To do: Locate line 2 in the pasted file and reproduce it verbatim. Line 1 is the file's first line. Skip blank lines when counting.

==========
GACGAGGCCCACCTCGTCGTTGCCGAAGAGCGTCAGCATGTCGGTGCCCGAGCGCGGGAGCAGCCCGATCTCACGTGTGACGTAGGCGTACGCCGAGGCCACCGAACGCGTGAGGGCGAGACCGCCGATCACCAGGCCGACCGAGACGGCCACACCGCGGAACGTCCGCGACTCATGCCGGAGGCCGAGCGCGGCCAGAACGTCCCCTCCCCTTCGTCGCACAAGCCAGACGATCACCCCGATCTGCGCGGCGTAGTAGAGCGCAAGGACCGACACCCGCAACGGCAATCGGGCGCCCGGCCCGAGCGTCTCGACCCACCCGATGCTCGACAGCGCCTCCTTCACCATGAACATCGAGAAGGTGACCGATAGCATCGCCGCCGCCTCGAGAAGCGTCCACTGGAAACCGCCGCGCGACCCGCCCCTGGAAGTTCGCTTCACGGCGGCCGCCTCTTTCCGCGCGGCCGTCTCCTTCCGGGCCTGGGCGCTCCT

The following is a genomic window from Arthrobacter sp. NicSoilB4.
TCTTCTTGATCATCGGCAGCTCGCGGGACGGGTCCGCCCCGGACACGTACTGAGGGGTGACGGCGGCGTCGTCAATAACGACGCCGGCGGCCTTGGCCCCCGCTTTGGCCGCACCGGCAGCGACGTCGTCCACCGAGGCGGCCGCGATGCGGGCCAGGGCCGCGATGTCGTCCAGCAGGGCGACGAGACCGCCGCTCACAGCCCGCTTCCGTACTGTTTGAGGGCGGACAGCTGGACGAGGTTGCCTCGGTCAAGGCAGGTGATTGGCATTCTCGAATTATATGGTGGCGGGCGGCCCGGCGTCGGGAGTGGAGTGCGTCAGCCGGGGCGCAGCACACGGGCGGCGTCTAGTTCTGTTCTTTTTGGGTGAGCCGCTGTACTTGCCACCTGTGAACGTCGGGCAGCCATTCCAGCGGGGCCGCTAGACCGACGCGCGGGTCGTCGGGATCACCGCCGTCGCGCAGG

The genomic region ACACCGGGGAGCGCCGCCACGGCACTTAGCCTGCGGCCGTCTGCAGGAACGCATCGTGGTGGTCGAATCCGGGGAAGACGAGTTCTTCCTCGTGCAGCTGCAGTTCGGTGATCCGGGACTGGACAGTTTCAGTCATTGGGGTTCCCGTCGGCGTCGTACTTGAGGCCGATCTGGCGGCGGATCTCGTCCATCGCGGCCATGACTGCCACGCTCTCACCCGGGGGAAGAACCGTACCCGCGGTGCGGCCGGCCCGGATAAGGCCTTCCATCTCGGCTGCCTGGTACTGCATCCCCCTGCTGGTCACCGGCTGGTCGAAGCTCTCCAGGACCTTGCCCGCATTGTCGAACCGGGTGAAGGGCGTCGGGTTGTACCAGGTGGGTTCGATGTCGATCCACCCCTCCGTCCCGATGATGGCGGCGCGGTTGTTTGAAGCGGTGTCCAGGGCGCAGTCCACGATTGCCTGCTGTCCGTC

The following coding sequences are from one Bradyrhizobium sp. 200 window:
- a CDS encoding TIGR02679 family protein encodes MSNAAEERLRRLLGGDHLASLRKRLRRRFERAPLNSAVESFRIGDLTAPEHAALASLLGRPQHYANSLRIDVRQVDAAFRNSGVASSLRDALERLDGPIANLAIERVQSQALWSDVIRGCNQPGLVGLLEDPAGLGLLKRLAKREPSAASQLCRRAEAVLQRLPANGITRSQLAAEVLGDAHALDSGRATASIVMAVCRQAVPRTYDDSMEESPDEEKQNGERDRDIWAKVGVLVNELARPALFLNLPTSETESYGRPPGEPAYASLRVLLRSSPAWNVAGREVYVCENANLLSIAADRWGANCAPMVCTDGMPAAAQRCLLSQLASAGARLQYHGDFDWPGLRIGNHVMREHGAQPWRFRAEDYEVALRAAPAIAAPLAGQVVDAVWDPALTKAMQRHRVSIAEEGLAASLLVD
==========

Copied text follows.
The following is a genomic window from Arthrobacter sp. NicSoilB4.